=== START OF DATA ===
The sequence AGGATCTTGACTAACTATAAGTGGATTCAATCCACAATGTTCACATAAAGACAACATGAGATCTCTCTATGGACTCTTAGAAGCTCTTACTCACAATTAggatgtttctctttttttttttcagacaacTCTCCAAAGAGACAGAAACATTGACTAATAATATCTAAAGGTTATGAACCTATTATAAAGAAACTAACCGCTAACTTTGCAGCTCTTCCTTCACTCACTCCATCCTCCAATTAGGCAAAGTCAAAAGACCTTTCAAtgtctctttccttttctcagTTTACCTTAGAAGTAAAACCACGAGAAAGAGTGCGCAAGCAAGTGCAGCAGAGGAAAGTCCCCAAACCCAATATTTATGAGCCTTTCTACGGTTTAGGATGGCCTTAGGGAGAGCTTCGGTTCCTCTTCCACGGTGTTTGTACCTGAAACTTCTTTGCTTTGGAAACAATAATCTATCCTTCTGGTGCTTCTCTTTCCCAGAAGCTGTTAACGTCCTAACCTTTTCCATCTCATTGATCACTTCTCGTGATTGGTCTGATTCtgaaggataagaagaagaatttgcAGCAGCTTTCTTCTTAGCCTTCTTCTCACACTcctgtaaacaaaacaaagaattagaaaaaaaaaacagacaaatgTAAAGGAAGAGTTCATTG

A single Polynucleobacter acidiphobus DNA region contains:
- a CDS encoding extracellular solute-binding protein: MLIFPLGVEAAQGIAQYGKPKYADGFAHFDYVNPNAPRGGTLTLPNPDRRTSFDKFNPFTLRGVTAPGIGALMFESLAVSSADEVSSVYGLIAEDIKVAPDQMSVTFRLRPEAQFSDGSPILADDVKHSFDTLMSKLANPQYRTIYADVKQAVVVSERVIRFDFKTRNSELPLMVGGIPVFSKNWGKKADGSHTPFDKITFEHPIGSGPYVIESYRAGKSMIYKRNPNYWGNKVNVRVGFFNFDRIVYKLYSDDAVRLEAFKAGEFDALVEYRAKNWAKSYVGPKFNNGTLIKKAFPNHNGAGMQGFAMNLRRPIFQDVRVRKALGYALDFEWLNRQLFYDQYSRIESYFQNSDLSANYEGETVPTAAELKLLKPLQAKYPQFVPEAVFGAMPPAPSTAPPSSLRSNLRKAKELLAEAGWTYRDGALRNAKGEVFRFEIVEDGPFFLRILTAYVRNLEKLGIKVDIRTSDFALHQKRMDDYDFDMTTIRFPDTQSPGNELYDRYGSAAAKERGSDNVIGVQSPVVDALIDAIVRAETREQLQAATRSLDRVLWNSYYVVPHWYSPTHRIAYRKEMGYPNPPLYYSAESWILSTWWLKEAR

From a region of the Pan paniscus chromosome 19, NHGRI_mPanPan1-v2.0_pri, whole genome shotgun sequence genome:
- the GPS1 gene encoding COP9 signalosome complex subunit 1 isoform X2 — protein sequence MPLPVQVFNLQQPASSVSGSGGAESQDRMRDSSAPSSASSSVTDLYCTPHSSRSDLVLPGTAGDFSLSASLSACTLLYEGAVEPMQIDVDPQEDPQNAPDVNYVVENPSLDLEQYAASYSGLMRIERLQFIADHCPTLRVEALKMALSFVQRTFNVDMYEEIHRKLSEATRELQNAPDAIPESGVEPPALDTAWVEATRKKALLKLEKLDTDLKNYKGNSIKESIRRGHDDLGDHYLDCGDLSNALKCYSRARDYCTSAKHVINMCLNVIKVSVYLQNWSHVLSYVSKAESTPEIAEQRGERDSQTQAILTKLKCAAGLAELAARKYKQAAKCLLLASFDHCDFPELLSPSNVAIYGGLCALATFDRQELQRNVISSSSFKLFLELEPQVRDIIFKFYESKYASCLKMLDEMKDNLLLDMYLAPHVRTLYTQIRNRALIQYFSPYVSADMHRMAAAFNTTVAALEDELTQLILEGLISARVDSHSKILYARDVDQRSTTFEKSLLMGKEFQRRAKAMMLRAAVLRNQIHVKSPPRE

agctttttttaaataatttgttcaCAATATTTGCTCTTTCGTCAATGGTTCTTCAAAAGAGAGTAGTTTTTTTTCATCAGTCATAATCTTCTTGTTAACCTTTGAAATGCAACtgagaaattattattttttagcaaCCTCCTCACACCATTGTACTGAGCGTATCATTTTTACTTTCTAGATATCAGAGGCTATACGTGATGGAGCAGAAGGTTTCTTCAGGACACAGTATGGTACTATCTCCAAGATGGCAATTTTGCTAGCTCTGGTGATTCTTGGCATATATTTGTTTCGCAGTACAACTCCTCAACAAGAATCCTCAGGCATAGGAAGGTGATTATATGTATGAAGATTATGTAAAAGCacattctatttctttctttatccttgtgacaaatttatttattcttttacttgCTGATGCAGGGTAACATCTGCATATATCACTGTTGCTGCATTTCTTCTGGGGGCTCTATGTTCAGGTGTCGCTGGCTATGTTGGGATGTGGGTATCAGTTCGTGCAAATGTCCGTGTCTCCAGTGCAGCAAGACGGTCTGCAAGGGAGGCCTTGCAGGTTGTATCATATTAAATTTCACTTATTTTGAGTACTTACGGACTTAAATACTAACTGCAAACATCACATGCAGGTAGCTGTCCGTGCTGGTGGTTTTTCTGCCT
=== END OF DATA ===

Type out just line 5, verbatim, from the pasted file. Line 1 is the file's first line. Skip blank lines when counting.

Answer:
- the GPS1 gene encoding COP9 signalosome complex subunit 1 isoform X2 — protein sequence MPLPVQVFNLQQPASSVSGSGGAESQDRMRDSSAPSSASSSVTDLYCTPHSSRSDLVLPGTAGDFSLSASLSACTLLYEGAVEPMQIDVDPQEDPQNAPDVNYVVENPSLDLEQYAASYSGLMRIERLQFIADHCPTLRVEALKMALSFVQRTFNVDMYEEIHRKLSEATRELQNAPDAIPESGVEPPALDTAWVEATRKKALLKLEKLDTDLKNYKGNSIKESIRRGHDDLGDHYLDCGDLSNALKCYSRARDYCTSAKHVINMCLNVIKVSVYLQNWSHVLSYVSKAESTPEIAEQRGERDSQTQAILTKLKCAAGLAELAARKYKQAAKCLLLASFDHCDFPELLSPSNVAIYGGLCALATFDRQELQRNVISSSSFKLFLELEPQVRDIIFKFYESKYASCLKMLDEMKDNLLLDMYLAPHVRTLYTQIRNRALIQYFSPYVSADMHRMAAAFNTTVAALEDELTQLILEGLISARVDSHSKILYARDVDQRSTTFEKSLLMGKEFQRRAKAMMLRAAVLRNQIHVKSPPRE